Take a look at their secret to menopausal weight gain:

1. Skip desserts and soda. Women who consumed fewer desserts and sugary drinks lost almost eight times more weight than their peers in that Pittsburgh study. Switch to fruit and water instead.

2. Reduce calories. You can also eat less by controlling your portion sizes and choosing nutrient-dense foods. That way you can keep up your energy while you stay trim.

3. Dine at home. Cooking your own meals gives you more control. Restaurants tend to use more fat and sodium than you would.

4. Consider eating more soy. Some experts believe that plants have isoflavones that function like human estrogen.

Does soy in the diet really help with hot flashes? It does, but only for women whose bodies can produce the soy metabolite equol, reported a 2014 study of American women published in Menopause, the journal of The North American Menopause Society. About 20% to 50% of North American and European women have this ability.

Measuring equol is a test that’s only done in research centers, so it’s not realistic for women who are not participating in studies to be tested. And the effect of soy for women who do produce equol needs to be confirmed in controlled, randomized studies, so making a definite recommendation to women on soy and hot flashes is premature, said the authors.

Even so, you may want to try tofu or soy milk to see if they help relieve night sweats or help you sleep.

5. Consider supplements. Most women can get all the nutrients they need from a balanced diet. However, your doctor may recommend supplements, including iron and calcium, based on your individual needs.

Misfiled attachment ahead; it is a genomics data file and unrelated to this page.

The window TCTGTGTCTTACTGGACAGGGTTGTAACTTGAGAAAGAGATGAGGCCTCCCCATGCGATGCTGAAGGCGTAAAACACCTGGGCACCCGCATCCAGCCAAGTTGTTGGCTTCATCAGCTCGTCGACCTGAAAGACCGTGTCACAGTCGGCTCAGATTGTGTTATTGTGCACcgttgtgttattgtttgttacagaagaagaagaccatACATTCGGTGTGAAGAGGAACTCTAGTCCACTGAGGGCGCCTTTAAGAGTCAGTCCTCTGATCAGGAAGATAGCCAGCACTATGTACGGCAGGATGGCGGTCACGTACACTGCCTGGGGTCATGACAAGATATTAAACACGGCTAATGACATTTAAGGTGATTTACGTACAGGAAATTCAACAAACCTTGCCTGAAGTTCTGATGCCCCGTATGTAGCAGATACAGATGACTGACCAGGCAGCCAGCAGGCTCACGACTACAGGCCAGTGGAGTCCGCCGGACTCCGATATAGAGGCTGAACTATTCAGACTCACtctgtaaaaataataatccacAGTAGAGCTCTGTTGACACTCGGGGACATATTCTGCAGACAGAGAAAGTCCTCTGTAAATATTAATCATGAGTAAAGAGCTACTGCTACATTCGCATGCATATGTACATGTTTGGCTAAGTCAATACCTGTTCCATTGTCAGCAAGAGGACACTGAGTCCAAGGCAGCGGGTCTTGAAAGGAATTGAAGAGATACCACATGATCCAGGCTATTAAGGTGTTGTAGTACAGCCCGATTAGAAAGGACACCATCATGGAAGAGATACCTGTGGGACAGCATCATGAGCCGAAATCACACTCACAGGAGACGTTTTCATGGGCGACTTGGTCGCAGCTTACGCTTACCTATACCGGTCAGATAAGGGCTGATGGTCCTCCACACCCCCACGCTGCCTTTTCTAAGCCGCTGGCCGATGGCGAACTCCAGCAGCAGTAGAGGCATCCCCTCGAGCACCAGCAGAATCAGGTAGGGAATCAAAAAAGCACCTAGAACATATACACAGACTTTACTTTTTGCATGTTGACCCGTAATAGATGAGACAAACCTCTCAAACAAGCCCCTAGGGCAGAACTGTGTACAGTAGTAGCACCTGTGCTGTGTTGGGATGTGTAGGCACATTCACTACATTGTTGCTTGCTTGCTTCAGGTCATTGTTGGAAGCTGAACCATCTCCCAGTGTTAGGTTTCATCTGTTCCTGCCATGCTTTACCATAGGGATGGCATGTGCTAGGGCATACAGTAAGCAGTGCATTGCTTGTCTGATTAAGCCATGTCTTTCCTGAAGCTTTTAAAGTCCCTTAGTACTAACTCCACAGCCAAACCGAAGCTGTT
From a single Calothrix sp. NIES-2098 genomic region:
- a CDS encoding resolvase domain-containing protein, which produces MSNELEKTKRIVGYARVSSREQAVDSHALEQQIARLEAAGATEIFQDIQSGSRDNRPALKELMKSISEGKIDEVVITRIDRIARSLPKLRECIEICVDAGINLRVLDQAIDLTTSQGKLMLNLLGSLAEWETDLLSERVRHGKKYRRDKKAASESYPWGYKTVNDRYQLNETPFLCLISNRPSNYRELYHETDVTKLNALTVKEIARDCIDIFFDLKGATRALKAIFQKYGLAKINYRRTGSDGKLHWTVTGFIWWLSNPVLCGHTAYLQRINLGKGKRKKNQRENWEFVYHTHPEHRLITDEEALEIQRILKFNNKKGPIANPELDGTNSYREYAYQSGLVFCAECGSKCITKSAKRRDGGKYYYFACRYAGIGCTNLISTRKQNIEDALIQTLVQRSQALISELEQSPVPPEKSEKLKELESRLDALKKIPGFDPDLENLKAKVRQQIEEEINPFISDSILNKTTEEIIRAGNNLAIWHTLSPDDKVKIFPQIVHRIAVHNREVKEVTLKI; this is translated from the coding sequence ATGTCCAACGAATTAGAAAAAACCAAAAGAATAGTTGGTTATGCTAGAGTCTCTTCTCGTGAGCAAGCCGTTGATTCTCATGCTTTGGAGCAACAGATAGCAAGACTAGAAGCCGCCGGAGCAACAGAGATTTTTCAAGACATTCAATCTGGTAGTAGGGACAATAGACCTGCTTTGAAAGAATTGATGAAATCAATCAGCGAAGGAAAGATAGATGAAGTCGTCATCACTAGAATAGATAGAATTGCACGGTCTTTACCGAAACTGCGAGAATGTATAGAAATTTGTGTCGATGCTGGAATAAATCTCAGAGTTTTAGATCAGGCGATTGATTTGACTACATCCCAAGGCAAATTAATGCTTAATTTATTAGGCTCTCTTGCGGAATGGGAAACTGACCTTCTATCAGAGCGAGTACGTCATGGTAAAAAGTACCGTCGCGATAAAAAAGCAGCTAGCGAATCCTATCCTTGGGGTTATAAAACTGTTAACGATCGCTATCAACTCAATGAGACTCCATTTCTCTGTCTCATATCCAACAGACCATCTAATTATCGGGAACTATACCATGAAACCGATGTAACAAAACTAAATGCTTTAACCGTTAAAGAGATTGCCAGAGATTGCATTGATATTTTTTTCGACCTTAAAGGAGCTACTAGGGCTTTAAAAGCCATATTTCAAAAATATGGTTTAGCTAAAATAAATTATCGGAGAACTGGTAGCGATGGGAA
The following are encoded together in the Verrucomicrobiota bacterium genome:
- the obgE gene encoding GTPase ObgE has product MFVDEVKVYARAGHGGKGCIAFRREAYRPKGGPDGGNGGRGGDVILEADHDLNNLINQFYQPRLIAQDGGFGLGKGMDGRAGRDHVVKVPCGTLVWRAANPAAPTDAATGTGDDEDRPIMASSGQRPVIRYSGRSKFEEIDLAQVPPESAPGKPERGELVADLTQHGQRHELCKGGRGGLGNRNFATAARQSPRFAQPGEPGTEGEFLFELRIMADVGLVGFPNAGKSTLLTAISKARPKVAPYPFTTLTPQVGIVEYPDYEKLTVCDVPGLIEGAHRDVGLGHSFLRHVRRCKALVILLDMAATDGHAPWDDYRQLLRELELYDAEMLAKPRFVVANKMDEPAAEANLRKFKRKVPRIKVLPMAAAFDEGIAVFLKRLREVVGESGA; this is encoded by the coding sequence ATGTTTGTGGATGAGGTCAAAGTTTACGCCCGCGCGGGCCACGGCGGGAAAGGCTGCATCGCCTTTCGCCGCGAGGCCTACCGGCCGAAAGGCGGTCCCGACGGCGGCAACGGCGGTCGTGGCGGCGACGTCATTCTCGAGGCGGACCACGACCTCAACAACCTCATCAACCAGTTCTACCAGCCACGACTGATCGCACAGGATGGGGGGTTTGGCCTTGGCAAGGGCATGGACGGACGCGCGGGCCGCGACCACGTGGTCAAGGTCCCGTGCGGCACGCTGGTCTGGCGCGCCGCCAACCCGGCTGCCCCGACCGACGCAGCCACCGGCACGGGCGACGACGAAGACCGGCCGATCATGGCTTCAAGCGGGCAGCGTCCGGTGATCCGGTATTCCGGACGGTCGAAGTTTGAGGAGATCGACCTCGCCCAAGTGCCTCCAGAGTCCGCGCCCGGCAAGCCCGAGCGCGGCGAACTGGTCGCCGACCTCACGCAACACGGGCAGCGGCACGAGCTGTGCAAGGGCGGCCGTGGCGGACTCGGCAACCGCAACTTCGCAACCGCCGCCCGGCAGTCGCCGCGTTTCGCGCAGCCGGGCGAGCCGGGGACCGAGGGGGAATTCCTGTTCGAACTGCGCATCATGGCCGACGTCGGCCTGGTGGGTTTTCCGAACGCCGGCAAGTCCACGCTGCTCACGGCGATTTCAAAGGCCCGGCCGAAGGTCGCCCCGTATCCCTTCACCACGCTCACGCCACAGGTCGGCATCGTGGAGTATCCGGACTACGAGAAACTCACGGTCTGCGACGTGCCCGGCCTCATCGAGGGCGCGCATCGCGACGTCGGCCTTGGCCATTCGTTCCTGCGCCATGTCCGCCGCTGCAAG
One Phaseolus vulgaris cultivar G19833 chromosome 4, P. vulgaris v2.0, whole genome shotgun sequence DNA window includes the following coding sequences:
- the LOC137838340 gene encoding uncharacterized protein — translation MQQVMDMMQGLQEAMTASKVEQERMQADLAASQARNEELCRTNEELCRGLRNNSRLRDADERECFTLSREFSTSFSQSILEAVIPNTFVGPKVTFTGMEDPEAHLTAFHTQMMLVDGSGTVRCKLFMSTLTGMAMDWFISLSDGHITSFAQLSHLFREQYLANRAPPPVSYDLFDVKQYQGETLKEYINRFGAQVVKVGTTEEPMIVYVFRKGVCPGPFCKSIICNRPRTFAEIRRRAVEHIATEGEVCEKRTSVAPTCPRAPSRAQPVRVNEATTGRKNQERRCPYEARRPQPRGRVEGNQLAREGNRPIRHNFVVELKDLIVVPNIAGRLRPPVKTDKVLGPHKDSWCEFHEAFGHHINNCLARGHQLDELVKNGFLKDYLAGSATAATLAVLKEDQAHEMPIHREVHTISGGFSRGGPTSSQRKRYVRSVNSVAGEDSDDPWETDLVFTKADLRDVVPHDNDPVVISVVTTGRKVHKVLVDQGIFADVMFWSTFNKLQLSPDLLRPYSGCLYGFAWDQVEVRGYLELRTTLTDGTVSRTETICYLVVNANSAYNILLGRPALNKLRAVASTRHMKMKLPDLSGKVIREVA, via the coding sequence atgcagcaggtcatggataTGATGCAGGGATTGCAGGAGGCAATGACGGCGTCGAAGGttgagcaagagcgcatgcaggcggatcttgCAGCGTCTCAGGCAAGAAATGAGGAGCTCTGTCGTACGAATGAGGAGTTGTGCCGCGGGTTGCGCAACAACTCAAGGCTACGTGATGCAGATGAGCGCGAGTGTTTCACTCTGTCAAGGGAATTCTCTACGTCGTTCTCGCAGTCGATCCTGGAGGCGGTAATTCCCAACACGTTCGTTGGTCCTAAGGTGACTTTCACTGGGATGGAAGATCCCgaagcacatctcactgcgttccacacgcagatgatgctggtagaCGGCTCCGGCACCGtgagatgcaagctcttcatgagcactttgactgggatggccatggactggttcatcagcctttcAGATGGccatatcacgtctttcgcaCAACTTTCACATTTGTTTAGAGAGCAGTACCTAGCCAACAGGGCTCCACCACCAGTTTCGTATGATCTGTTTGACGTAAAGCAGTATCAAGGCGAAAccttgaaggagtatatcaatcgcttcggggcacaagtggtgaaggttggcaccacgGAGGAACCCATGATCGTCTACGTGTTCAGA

Using Exercise To Fight Menopausal Weight Gain

menopausal weight gain

Nick Kenrick/Flickr

Almost 80% of adults don’t exercise enough according to the CDC, and older adults are even more likely to be inactive. Once you start working out, you’ll burn more calories and experience other benefits like strengthening your bones and relieving stress.

1. Train in intervals. Structure your workouts so that you alternate between brief bursts of high intensity movements and gentler exercises. You’ll burn more calories and fat, condition your heart, and increase your metabolism while spending less time at the gym.

2. Build muscles. You lose muscle mass as you age, but you can slow down the process. Lift dumbbells or do body weight exercises like dips and pushups.

3. Work on balance. Enhancing your balance can protect you from falls, correct your posture, and sharpen your thinking. Sign up for yoga classes or train at home. Try doing squats while standing on your toes or sit on a stability ball when you’re watching TV.

4. Move more. In addition to formal exercise, you can incorporate more activity into your daily routine. Take the stairs instead of the elevator. Park your car a few blocks away from the office so you can walk the remaining distance.

Women gain an average of 10 pounds around menopause, but diet and exercise can minimize the effects. Slimming down will help you to stay healthy and enjoy your golden years.

Top Image: Nick Kenrick/Flickr